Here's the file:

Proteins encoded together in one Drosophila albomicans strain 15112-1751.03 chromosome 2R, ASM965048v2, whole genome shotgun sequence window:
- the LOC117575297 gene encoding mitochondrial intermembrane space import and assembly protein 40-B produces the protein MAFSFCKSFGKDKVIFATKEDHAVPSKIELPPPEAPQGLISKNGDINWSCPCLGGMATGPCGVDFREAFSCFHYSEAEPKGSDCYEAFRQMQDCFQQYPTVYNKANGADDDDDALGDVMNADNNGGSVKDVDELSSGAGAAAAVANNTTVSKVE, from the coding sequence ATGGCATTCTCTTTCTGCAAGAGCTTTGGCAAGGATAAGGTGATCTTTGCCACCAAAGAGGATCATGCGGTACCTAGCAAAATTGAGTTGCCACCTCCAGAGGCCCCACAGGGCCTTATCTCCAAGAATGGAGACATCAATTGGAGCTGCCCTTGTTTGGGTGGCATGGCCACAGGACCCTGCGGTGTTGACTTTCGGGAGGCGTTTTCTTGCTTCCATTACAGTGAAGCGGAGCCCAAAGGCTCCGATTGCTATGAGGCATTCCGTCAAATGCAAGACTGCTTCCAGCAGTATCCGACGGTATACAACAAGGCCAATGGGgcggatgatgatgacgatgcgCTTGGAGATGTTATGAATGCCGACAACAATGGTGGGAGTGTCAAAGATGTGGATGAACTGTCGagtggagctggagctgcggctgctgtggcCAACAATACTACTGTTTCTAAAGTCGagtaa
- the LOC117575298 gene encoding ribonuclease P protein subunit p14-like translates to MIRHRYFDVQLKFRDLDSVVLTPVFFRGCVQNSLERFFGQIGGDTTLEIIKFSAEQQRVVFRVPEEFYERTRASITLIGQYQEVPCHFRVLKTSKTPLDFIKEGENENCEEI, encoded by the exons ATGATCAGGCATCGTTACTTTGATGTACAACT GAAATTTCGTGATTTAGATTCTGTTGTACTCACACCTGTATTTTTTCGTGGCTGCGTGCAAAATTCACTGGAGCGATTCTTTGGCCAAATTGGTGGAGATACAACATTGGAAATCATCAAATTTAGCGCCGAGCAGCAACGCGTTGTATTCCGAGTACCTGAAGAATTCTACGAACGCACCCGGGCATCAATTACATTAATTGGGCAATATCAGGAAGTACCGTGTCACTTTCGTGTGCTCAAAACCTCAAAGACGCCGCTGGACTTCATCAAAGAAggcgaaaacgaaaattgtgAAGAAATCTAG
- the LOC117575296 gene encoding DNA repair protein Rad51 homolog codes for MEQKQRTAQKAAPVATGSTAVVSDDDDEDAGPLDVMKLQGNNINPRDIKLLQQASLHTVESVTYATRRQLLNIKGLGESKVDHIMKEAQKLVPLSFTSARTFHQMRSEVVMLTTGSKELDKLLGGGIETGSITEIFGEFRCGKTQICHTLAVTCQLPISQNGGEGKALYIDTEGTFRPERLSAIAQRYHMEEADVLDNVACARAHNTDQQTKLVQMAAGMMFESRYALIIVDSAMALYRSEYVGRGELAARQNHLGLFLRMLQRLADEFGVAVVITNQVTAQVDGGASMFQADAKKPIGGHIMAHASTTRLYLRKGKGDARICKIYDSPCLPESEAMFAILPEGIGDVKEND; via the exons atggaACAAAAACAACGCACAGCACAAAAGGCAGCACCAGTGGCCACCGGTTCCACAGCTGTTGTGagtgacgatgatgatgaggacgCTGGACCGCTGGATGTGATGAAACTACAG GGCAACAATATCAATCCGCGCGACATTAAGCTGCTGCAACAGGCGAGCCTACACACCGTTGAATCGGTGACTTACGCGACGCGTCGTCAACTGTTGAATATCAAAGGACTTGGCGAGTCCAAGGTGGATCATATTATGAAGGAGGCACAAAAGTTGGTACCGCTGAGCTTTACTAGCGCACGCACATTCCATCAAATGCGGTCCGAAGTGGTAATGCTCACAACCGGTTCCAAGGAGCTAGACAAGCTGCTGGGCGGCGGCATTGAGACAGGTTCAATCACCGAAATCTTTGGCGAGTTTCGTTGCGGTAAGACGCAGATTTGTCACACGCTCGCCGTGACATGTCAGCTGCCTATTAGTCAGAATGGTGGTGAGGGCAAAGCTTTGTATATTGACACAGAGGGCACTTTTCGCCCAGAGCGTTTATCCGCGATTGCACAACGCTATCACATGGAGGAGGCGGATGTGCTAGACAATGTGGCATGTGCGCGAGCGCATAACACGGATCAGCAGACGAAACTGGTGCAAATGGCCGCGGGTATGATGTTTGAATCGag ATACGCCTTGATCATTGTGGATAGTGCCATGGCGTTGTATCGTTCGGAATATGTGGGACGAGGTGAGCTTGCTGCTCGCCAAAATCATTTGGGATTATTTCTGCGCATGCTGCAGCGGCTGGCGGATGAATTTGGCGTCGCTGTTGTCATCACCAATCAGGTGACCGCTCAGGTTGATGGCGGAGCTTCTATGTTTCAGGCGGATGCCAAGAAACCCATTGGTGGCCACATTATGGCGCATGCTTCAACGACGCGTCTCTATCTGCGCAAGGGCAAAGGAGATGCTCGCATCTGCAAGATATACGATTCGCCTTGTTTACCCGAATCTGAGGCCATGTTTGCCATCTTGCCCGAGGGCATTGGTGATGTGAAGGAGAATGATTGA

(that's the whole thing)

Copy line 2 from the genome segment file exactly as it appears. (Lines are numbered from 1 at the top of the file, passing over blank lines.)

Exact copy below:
- the LOC117575297 gene encoding mitochondrial intermembrane space import and assembly protein 40-B produces the protein MAFSFCKSFGKDKVIFATKEDHAVPSKIELPPPEAPQGLISKNGDINWSCPCLGGMATGPCGVDFREAFSCFHYSEAEPKGSDCYEAFRQMQDCFQQYPTVYNKANGADDDDDALGDVMNADNNGGSVKDVDELSSGAGAAAAVANNTTVSKVE, from the coding sequence ATGGCATTCTCTTTCTGCAAGAGCTTTGGCAAGGATAAGGTGATCTTTGCCACCAAAGAGGATCATGCGGTACCTAGCAAAATTGAGTTGCCACCTCCAGAGGCCCCACAGGGCCTTATCTCCAAGAATGGAGACATCAATTGGAGCTGCCCTTGTTTGGGTGGCATGGCCACAGGACCCTGCGGTGTTGACTTTCGGGAGGCGTTTTCTTGCTTCCATTACAGTGAAGCGGAGCCCAAAGGCTCCGATTGCTATGAGGCATTCCGTCAAATGCAAGACTGCTTCCAGCAGTATCCGACGGTATACAACAAGGCCAATGGGgcggatgatgatgacgatgcgCTTGGAGATGTTATGAATGCCGACAACAATGGTGGGAGTGTCAAAGATGTGGATGAACTGTCGagtggagctggagctgcggctgctgtggcCAACAATACTACTGTTTCTAAAGTCGagtaa